The Fuhrer made clear his intentions to exterminate Jews almost three years before he would meet Husseini


Nuremberg trials


Netanyahu further claimed that Hussein was wanted by the Nuremberg Tribunal, established to try Nazi war criminals.

This is factually incorrect. Rather, the Zionist movement sought to build charges against the mufti before the tribunal, held between 20 November 1945 and 1 October 1946.

The Zionist movement allegedly co-opted a German Nazi involved in the Holocaust, Dieter Wisliceny, to claim he had seen the mufti with the head of the Gestapo, Adolf Eichmann, planning to exterminate six million European Jews, in exchange for a reduced sentence.

No one bought the claims, however. Eichmann denied the encounter and denied having had any personal acquaintance with the mufti later, when he was apprehended and tried in Israel - his second visit to the country.

In 1947, the Zionist movement, citing the mufti's opposition to Jewish immigration from Hungary in a letter he sent to Hungary's foreign minister, claimed that this led or could have led to their extermination.

The Zionist movement filed a complaint before the United Nations against Husseini, who asked Hungary to direct Jewish immigrants to a destination other than Palestine, but failed, as the complaint presumed, non-proven malicious intent on the part of Husseini.

Read more: The history Netanyahu forgot


Palestine and Bosnia

In his memoirs, Haj Amin al-Husseini wrote about his relations with Germany and Italy between the two world wars. He stated that it was the Germans who initiated contact with him, via Fritz Grobba, the German ambassador in the Near East and Baghdad. Grobba wanted to cajole the Arabs and Muslims to join the Axis powers in the Second World War.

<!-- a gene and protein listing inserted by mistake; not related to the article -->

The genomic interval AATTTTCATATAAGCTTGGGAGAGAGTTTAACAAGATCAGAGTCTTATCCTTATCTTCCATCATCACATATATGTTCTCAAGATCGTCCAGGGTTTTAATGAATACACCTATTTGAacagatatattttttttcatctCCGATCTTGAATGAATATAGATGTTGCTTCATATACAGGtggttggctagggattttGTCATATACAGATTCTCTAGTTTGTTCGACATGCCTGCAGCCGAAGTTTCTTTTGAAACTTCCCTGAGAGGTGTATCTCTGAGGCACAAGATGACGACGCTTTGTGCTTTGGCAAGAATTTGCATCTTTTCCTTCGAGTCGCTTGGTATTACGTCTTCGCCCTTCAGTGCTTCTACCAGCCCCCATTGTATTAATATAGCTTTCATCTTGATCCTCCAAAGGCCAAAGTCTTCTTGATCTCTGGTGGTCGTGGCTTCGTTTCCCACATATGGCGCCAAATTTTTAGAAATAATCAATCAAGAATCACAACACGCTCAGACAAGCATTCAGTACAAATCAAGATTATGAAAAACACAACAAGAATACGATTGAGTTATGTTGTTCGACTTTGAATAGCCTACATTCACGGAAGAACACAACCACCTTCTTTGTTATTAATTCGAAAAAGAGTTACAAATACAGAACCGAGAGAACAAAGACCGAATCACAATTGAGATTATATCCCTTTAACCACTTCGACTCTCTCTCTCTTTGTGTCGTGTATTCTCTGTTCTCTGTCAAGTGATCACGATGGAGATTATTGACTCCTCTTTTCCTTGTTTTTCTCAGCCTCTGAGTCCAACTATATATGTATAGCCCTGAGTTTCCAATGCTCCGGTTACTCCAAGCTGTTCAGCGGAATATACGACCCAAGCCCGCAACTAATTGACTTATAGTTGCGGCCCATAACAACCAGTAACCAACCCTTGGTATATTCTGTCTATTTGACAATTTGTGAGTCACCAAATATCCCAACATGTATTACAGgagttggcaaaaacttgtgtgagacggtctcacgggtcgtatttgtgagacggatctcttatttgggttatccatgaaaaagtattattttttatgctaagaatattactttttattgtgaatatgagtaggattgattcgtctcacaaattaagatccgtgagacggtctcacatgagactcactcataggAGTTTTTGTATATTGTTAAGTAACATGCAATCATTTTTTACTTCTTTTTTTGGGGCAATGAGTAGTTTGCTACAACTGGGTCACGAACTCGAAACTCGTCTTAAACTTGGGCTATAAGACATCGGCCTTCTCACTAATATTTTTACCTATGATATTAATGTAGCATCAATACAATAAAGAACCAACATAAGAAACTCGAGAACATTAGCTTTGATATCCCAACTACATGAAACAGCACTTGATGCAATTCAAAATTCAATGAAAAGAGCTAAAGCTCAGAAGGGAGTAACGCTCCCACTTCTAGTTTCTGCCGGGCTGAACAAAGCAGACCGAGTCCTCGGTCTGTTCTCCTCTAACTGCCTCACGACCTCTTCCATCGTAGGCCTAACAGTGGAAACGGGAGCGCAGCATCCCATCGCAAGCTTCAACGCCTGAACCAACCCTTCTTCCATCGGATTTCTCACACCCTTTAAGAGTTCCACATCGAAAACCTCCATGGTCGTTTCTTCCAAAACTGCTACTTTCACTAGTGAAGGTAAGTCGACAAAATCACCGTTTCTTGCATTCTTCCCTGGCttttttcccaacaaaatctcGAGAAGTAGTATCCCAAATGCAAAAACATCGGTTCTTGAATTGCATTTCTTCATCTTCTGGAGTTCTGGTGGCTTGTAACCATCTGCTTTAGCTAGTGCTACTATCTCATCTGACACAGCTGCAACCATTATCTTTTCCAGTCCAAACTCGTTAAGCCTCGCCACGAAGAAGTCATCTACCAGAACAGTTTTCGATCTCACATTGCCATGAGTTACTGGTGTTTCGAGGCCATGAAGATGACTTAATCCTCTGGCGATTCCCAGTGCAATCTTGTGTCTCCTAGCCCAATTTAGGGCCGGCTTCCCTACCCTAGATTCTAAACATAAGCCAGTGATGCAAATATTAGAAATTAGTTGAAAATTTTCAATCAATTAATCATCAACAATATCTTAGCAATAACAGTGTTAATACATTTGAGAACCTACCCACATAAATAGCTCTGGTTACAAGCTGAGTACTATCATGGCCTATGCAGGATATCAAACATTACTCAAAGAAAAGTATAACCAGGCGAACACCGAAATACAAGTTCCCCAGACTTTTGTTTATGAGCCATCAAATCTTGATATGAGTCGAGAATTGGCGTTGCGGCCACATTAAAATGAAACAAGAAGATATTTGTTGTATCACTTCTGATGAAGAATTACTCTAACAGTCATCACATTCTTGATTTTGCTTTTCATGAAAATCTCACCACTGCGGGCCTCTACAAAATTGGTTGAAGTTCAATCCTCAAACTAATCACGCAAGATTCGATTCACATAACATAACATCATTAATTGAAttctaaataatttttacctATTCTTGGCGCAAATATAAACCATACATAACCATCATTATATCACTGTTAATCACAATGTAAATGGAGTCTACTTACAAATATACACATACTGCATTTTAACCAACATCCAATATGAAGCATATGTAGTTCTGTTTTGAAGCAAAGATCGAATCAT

Hajj Amin al-Husseini at the time was not just the foremost Palestinian leader, but also one of the leading figures in the Arab and perhaps Muslim worlds.

For this reason, the demands he communicated to the Axis powers were not limited to Arab rights, but also Muslim rights, including in Italian-occupied Libya and Bosnia, where Muslims were being massacred by the Serbian general Draga Mikhailovich, backed by both the Allies and the Axis nations.

The mufti documented his 1941 meeting with Hitler in his memoirs. He said he had sought hard to obtain a promise from Hitler to guarantee Arab rights, sovereignty, independence, and unity, but did not succeed, as Hitler seemed to have been obsessed with "The Jewish Question" in their conversations.

"Hitler told me: The plans of my struggle are clear: I am fighting Jews relentlessly, and this fight includes the so-called Jewish homeland in Palestine. The Jews want to establish a central state to further their destructive goals... I am determined to find a solution to the Jewish Question," he wrote.

Meanwhile, the mufti sought throughout his four-year stay in Berlin to create a Bosnian Muslim army to protect Bosnians against Serbian massacres.

The Bosnian battalion, dubbed Handschar, did not take part in any battles against either the Allies or Jews, and strictly defended themselves in their own country.